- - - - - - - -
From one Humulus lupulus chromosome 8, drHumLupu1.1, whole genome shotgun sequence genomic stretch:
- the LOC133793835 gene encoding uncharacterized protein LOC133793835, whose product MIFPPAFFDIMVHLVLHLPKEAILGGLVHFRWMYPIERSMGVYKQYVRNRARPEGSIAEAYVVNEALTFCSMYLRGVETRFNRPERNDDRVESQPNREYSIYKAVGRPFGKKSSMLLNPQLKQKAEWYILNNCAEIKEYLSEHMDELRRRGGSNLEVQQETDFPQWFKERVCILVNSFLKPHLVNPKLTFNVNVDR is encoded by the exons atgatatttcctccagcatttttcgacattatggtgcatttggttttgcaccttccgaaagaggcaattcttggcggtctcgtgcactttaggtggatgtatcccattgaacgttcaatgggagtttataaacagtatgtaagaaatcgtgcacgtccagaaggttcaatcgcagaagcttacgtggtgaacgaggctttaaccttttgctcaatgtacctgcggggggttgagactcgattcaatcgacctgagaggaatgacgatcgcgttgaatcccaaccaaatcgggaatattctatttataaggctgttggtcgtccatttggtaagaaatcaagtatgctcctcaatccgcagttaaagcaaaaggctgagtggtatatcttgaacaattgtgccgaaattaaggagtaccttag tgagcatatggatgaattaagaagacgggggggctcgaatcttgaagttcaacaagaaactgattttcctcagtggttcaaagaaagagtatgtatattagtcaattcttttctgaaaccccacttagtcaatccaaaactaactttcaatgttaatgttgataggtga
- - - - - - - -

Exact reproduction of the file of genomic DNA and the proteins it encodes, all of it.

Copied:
From one Humulus lupulus chromosome 8, drHumLupu1.1, whole genome shotgun sequence genomic stretch:
- the LOC133793835 gene encoding uncharacterized protein LOC133793835, whose product MIFPPAFFDIMVHLVLHLPKEAILGGLVHFRWMYPIERSMGVYKQYVRNRARPEGSIAEAYVVNEALTFCSMYLRGVETRFNRPERNDDRVESQPNREYSIYKAVGRPFGKKSSMLLNPQLKQKAEWYILNNCAEIKEYLSEHMDELRRRGGSNLEVQQETDFPQWFKERVCILVNSFLKPHLVNPKLTFNVNVDR is encoded by the exons atgatatttcctccagcatttttcgacattatggtgcatttggttttgcaccttccgaaagaggcaattcttggcggtctcgtgcactttaggtggatgtatcccattgaacgttcaatgggagtttataaacagtatgtaagaaatcgtgcacgtccagaaggttcaatcgcagaagcttacgtggtgaacgaggctttaaccttttgctcaatgtacctgcggggggttgagactcgattcaatcgacctgagaggaatgacgatcgcgttgaatcccaaccaaatcgggaatattctatttataaggctgttggtcgtccatttggtaagaaatcaagtatgctcctcaatccgcagttaaagcaaaaggctgagtggtatatcttgaacaattgtgccgaaattaaggagtaccttag tgagcatatggatgaattaagaagacgggggggctcgaatcttgaagttcaacaagaaactgattttcctcagtggttcaaagaaagagtatgtatattagtcaattcttttctgaaaccccacttagtcaatccaaaactaactttcaatgttaatgttgataggtga